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What are the early additions of bible scriptures given to man?
Here is a listing of each translations from the old and new scriptures:
- The Septuagint (LXX) translation of the Old Testament into Greek. Begun about 250 B.C.
The Septuagint (from the Latin: septuāgintā literally “seventy”, often abbreviated as LXX and sometimes called the Greek Old Testament) is the earliest extant Greek translation of the Hebrew scriptures from the original Hebrew. It is estimated that the first five books of the Old Testament, known as the Torah or Pentateuch, were translated in the mid-3rd century BCE and the remaining texts were translated in the 2nd century BCE.
- Translations of portions of the Old Testament into Greek by Aquila, Theodotian, and St. Symmachus, 2nd century A.D.
About 130 ce Aquila, a convert to Judaism from Pontus in Asia Minor, translated the Hebrew Bible into Greek under the supervision of Rabbi Akiba. Executed with slavish literalness, it attempted to reproduce the original to the most minute detail, even to the extent of coining derivations from Greek roots to correspond to Hebrew usage. Little of it has survived except in quotations, fragments of the Hexapla, and palimpsests (parchments erased and used again) from the Cairo Geniza.
A second revision of the Greek text was made by Theodotion (of unknown origins) late in the 2nd century, though it is not entirely clear whether the Septuagint or some other Greek version underlay his revision. The new rendering was characterized by a tendency toward verbal consistency and much transliteration of Hebrew words.
Still another Greek translation was made toward the end of the same century by St. Symmachus, an otherwise unknown scholar, who made use of his predecessors. His influence was small despite the superior elegance of his work. Jerome did utilize Symmachus for his Vulgate, but, other than that, his translation is known largely through fragments of the Hexapla.
- Origen’s Hexapla
The multiplication of versions doubtless proved to be a source of increasing confusion in the 3rd century. This situation the Alexandrian theologian Origen, working at Caesarea between 230 and 240 ce, sought to remedy. In his Hexapla (“Sixfold”), he presented in parallel vertical columns the Hebrew text, the same in Greek letters, and the versions of Aquila, Symmachus, the Septuagint, and Theodotion, in that order. In the case of some books, Psalms for instance, three more columns were added. The Hexapla serves as an important guide to Palestinian pre-Masoretic pronunciation of the language. The main interest of Origen lay in the fifth column, the Septuagint, which he edited on the basis of the Hebrew. He used the obels (− or ÷) and asterisk (*) to mark, respectively, words found in the Greek text but not in the Hebrew and vice versa.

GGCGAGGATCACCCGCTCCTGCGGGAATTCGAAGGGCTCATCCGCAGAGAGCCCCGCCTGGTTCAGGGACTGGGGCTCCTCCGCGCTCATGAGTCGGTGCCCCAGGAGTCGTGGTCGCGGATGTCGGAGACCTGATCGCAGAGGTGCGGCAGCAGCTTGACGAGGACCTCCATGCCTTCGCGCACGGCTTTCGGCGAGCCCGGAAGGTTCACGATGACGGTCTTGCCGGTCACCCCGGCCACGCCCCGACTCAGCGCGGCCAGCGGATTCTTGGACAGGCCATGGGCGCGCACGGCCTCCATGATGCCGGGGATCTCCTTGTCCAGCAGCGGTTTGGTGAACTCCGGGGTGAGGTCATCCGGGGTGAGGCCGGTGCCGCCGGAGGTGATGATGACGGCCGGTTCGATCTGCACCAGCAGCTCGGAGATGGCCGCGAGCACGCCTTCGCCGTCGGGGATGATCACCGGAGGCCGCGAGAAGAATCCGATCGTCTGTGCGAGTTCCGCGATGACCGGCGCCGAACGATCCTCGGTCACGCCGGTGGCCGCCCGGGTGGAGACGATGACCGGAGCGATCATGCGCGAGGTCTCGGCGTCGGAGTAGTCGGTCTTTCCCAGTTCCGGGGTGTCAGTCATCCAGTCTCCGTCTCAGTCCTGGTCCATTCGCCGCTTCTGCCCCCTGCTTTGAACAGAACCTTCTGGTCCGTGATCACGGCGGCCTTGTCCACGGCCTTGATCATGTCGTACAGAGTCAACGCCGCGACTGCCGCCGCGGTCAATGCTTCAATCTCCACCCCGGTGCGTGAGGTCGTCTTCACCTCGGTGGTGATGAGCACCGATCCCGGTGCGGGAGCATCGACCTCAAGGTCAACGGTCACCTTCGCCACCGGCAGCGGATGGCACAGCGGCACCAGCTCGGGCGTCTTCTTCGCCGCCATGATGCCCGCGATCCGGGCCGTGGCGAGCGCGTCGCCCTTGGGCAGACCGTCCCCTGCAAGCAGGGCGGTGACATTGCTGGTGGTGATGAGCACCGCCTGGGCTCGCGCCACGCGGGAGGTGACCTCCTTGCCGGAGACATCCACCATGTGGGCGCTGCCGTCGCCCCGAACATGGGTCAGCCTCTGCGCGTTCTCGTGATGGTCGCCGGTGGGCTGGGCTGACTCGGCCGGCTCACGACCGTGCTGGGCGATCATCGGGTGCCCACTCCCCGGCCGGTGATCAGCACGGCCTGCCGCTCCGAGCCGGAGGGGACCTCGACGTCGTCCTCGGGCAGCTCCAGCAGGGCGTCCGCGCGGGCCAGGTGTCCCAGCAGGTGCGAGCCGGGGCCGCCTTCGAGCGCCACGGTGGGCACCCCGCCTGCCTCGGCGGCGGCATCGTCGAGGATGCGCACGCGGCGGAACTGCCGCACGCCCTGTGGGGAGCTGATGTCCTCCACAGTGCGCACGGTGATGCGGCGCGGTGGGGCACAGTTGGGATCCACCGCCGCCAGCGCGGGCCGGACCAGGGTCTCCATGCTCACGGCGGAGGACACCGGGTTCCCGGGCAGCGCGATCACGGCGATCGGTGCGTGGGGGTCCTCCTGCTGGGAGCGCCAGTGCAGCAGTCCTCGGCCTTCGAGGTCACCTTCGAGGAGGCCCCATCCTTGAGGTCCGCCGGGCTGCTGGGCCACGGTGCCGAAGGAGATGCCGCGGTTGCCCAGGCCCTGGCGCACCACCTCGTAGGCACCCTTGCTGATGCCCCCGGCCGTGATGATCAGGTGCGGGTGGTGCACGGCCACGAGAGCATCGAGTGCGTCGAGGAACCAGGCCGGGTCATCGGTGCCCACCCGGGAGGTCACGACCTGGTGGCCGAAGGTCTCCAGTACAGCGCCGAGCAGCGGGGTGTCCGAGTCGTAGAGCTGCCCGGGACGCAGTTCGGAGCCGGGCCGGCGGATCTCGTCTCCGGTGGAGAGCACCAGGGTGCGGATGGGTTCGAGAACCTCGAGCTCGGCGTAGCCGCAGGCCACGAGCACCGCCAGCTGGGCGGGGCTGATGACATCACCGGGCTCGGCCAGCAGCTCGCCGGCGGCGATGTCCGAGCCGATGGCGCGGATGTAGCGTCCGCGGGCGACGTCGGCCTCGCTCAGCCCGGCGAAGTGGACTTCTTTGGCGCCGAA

- The Targums, free translations of the Old Testament into the popular language, the Aramaic, 2nd century A.D.
Targum, (Aramaic: “Translation,” or “Interpretation”), any of several translations of the Hebrew Bible or portions of it into the Aramaic language. The word originally indicated a translation of the Old Testament in any language but later came to refer specifically to an Aramaic translation.
- The Old Latin Bible, Old and New Testaments (2nd century A.D.) out of which came the Vulgate of Jerome, the text used in the Roman Catholic Church.
Vulgate, (from the Latin editio vulgata: “common version”), Latin Bible used by the Roman Catholic Church, primarily translated by St. Jerome. In 382 Pope Damasus commissioned Jerome, the leading biblical scholar of his day, to produce an acceptable Latin version of the Bible from the various translations then being used. His revised Latin translation of the Gospels appeared about 383. Using the Septuagint Greek version of the Old Testament, he produced new Latin translations of the Psalms (the so-called Gallican Psalter), the Book of Job, and some other books. Later, he decided that the Septuagint was unsatisfactory and began translating the entire Old Testament from the original Hebrew versions, a process that he completed about 405.
- An Ancient Syriac Version, 2nd century.